Although any time on the water chasing muskies is a great time, thinking of fishing during the months of October and November is what keeps me up at night. The crisp air and beautiful fall colors coupled with being one of only a few people on the lake with a chance at catching the biggest and heaviest fish of the year is what excites me. As October begins, water temperatures start to slowly decline and the deeper lakes begin the slow process of turning over. The fish are also in transition from their late summer shallow water locations to their fall break line hunting grounds getting ready to ambush the migration of open water fish before they reach their spawning grounds.
Key locations to look for in the fall are a combination of rock and gravel along shorelines, points and on isolated mid-lake humps. As the water temperatures begin to drop after turnover from the low 50’s into the 40 degree range, whitefish begin to stage off of these structures. As temperatures continue to drop into the low 40s to upper 30s tullibee’s stage on these same structures. During these times is your best chance at contacting fish that typically don’t use structure or have not seen an artificial lure all year.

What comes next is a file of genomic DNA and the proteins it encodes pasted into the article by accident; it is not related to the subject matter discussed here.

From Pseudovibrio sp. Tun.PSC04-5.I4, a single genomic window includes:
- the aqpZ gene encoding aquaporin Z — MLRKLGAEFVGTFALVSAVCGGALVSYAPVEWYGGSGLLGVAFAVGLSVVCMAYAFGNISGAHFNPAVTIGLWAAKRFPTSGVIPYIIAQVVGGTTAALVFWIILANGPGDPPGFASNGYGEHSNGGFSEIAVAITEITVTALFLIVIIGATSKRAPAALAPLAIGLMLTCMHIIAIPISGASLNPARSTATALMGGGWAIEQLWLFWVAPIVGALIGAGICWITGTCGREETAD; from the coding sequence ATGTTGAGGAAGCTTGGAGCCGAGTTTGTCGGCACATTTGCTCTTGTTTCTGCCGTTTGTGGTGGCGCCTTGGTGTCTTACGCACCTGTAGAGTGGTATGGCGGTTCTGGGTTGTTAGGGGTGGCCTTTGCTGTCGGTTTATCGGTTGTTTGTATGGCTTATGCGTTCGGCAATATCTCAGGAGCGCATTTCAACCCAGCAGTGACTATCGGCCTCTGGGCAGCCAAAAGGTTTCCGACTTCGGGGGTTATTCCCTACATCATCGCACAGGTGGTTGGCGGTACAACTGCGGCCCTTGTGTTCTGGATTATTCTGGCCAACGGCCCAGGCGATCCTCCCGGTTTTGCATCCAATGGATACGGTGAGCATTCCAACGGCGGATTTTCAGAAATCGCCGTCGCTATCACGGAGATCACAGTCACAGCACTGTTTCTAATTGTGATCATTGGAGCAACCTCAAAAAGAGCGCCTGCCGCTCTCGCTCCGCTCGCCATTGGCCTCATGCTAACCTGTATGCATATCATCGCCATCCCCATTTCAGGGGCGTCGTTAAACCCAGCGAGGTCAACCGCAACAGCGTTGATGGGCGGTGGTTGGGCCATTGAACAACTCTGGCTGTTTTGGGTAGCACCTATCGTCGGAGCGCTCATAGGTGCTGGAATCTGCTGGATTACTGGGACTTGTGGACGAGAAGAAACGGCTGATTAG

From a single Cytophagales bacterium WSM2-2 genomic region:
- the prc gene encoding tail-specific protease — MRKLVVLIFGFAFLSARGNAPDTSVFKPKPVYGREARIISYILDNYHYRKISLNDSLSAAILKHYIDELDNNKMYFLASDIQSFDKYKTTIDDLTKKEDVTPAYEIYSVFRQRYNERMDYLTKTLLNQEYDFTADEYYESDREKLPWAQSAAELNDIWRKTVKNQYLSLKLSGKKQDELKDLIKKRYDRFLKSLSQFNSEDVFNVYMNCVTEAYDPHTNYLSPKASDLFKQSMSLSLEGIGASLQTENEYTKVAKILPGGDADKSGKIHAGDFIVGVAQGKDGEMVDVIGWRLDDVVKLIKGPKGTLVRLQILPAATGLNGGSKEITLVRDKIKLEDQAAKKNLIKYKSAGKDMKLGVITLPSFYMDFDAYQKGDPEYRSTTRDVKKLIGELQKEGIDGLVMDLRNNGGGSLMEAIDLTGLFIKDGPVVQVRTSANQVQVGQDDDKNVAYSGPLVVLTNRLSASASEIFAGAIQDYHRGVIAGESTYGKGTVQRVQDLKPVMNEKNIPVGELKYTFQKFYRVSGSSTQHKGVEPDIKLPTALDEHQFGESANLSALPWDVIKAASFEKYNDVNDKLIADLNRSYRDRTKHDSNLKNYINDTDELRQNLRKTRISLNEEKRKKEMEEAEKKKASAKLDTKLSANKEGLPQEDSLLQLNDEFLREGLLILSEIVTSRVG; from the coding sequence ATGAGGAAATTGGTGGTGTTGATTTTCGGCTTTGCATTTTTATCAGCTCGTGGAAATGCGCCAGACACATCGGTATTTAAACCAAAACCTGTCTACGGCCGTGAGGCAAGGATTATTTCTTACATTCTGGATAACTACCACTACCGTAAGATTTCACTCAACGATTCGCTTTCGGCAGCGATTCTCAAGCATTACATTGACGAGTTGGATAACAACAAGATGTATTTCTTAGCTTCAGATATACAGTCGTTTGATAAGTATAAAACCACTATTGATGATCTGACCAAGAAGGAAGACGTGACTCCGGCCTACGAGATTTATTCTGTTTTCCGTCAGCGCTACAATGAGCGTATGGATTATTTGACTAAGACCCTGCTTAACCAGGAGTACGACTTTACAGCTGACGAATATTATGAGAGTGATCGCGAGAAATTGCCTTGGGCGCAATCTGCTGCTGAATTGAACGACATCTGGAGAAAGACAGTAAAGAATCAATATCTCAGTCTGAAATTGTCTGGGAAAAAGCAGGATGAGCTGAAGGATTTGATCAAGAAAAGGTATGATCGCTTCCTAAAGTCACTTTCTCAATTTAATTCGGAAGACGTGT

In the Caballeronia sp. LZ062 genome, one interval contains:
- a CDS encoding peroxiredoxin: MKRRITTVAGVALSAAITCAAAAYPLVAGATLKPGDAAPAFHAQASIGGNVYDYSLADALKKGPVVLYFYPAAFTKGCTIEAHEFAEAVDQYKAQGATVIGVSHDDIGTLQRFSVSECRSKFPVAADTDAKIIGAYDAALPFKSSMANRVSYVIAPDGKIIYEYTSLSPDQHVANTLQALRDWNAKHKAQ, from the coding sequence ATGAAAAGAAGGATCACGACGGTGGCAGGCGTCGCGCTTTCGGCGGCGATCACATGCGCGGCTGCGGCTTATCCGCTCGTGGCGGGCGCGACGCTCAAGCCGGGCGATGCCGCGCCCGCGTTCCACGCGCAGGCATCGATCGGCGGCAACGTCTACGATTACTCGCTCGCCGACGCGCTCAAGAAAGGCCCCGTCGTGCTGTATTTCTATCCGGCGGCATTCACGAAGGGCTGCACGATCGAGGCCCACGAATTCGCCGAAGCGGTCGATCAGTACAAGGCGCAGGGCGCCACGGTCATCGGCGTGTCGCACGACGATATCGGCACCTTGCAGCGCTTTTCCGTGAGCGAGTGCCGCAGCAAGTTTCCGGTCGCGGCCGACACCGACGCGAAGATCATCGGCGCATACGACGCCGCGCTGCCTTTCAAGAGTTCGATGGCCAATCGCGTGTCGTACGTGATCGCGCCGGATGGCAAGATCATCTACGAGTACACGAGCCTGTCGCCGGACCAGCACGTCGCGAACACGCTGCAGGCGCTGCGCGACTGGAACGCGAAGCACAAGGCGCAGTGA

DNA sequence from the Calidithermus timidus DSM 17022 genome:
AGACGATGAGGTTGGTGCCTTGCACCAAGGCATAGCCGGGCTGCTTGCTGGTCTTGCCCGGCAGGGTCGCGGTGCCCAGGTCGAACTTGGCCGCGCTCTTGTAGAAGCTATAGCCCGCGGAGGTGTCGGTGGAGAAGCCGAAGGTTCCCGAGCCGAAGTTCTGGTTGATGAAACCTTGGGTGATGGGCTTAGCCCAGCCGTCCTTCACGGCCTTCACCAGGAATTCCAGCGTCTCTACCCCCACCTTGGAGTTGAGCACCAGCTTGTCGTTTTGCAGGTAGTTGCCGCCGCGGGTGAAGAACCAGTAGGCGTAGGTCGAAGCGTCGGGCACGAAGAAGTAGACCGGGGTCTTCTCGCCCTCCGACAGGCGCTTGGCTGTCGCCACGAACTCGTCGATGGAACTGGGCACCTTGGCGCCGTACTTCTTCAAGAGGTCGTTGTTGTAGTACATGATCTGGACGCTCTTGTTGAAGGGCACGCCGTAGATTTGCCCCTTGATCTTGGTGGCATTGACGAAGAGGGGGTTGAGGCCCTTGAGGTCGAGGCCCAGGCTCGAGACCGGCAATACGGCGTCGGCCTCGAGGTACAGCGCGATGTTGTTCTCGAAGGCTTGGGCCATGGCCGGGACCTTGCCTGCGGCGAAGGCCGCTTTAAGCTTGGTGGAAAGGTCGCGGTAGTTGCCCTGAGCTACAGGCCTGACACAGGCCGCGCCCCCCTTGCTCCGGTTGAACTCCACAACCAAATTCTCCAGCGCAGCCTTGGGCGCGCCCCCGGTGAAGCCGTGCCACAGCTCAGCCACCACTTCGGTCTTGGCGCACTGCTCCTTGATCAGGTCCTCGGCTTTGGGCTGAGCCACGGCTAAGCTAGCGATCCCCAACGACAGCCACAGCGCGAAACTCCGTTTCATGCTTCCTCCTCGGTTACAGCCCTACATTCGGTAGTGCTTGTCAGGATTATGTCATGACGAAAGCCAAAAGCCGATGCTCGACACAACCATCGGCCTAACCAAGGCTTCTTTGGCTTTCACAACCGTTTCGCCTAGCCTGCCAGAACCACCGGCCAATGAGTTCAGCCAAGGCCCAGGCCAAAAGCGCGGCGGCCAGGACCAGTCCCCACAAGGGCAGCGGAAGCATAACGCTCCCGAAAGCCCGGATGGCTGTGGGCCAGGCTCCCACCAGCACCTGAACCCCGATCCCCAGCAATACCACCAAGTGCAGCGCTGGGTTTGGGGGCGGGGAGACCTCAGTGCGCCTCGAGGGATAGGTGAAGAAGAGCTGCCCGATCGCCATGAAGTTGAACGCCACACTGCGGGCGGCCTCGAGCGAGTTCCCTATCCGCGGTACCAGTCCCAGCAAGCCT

My approach to fishing at these times is all bait-fish related. If I’m not marking bait along the break lines in the locations discussed I set my boat location out deeper searching for their staging areas. It can be a difference of just 5 feet in depth. Location also determines how I use my lures in hopes of connecting with an active fish.
The greatest success I’ve had at fishing during this time has come on large rubber baits, crankbaits, and live bait. When throwing rubber baits I believe it is imperative that you be versatile to come into contact with fish. For example, if you haven’t made contact with any fish or the bait fish are not along the break line then fish deeper and count down your bait. When using crankbaits the same concept applies except changing to a deep diving bait is needed when fishing deeper water. Finally, fishing with large suckers is a great alternative when artificials are not presenting fish, and they can be extremely useful when air temperatures are too uncomfortable for casting.
As we approach these cold water temperatures, keeping these approaches in mind while finishing out your fishing season will lead to higher muskie catch success.